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Compute and extract model parameters. The available options and arguments depend on the modeling package and model class. Follow one of these links to read the model-specific documentation:

Usage

model_parameters(model, ...)

parameters(model, ...)

Arguments

model

Statistical Model.

...

Arguments passed to or from other methods. Non-documented arguments are digits, p_digits, ci_digits and footer_digits to set the number of digits for the output. group can also be passed to the print() method. See details in print.parameters_model() and 'Examples' in model_parameters.default().

Value

A data frame of indices related to the model's parameters.

Note

The print() method has several arguments to tweak the output. There is also a plot()-method implemented in the see-package, and a dedicated method for use inside rmarkdown files, print_md().

For developers, if speed performance is an issue, you can use the (undocumented) pretty_names argument, e.g. model_parameters(..., pretty_names = FALSE). This will skip the formatting of the coefficient names and make model_parameters() faster.

Standardization of model coefficients

Standardization is based on standardize_parameters(). In case of standardize = "refit", the data used to fit the model will be standardized and the model is completely refitted. In such cases, standard errors and confidence intervals refer to the standardized coefficient. The default, standardize = "refit", never standardizes categorical predictors (i.e. factors), which may be a different behaviour compared to other R packages or other software packages (like SPSS). To mimic behaviour of SPSS or packages such as lm.beta, use standardize = "basic".

Standardization Methods

  • refit: This method is based on a complete model re-fit with a standardized version of the data. Hence, this method is equal to standardizing the variables before fitting the model. It is the "purest" and the most accurate (Neter et al., 1989), but it is also the most computationally costly and long (especially for heavy models such as Bayesian models). This method is particularly recommended for complex models that include interactions or transformations (e.g., polynomial or spline terms). The robust (default to FALSE) argument enables a robust standardization of data, i.e., based on the median and MAD instead of the mean and SD. See standardize() for more details. Note that standardize_parameters(method = "refit") may not return the same results as fitting a model on data that has been standardized with standardize(); standardize_parameters() used the data used by the model fitting function, which might not be same data if there are missing values. see the remove_na argument in standardize().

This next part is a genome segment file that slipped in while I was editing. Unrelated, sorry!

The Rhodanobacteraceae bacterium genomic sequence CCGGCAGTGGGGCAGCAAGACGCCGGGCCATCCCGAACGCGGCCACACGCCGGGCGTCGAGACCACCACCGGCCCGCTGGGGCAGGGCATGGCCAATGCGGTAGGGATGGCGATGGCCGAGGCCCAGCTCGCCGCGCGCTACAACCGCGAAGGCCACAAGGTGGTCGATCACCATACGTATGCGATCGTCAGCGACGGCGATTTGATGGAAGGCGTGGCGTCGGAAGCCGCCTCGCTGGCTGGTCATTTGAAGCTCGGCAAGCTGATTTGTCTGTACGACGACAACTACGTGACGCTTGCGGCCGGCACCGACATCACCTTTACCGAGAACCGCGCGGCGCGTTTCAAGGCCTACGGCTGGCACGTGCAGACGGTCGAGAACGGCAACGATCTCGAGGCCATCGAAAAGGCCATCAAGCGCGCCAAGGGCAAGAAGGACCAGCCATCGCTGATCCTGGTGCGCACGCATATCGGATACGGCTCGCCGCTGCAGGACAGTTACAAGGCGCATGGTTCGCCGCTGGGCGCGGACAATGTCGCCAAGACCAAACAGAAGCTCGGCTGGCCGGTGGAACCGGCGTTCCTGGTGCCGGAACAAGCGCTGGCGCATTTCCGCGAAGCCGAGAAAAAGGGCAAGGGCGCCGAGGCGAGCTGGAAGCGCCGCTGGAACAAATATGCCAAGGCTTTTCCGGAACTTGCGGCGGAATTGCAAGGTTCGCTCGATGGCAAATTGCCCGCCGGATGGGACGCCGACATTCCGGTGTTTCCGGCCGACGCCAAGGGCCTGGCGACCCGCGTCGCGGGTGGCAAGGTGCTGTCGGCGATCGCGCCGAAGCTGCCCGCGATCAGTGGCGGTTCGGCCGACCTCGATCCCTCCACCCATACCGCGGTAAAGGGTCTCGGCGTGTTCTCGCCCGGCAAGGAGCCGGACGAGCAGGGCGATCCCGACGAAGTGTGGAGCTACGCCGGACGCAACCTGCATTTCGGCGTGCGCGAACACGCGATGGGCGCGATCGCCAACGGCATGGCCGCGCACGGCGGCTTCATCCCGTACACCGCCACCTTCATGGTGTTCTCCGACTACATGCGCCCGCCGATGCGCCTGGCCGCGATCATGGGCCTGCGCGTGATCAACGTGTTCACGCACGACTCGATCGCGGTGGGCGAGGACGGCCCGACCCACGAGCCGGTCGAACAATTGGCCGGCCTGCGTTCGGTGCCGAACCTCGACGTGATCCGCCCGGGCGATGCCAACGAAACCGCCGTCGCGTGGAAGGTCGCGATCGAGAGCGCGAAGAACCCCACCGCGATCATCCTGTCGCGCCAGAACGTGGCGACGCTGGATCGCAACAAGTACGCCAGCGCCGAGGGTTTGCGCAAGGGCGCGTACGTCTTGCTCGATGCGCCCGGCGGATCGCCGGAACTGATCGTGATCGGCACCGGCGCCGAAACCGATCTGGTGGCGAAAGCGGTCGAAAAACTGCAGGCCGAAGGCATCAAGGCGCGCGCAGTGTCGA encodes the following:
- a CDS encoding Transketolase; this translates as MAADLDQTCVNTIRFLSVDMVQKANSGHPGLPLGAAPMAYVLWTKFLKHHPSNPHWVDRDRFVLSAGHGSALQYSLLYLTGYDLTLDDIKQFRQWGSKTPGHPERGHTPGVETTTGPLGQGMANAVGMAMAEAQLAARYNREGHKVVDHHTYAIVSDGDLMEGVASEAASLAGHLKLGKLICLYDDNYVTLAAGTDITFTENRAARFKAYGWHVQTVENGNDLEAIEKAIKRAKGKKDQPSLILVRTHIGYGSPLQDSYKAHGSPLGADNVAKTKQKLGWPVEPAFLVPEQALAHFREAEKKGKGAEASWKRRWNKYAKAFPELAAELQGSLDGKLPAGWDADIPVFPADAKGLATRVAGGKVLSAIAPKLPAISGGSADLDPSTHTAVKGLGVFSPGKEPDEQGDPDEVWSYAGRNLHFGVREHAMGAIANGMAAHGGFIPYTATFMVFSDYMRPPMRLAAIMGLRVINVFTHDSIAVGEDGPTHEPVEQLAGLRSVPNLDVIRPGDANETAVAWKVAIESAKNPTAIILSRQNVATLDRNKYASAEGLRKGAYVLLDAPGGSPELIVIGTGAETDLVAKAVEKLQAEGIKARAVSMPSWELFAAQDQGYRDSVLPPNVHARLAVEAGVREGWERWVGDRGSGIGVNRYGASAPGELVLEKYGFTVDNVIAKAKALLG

• posthoc: Post-hoc standardization of the parameters, aiming at emulating the results obtained by "refit" without refitting the model. The coefficients are divided by the standard deviation (or MAD if robust) of the outcome (which becomes their expression 'unit'). Then, the coefficients related to numeric variables are additionally multiplied by the standard deviation (or MAD if robust) of the related terms, so that they correspond to changes of 1 SD of the predictor (e.g., "A change in 1 SD of x is related to a change of 0.24 of the SD of y). This does not apply to binary variables or factors, so the coefficients are still related to changes in levels. This method is not accurate and tend to give aberrant results when interactions are specified.

  • basic: This method is similar to method = "posthoc", but treats all variables as continuous: it also scales the coefficient by the standard deviation of model's matrix' parameter of factors levels (transformed to integers) or binary predictors. Although being inappropriate for these cases, this method is the one implemented by default in other software packages, such as lm.beta::lm.beta().

  • smart (Standardization of Model's parameters with Adjustment, Reconnaissance and Transformation - experimental): Similar to method = "posthoc" in that it does not involve model refitting. The difference is that the SD (or MAD if robust) of the response is computed on the relevant section of the data. For instance, if a factor with 3 levels A (the intercept), B and C is entered as a predictor, the effect corresponding to B vs. A will be scaled by the variance of the response at the intercept only. As a results, the coefficients for effects of factors are similar to a Glass' delta.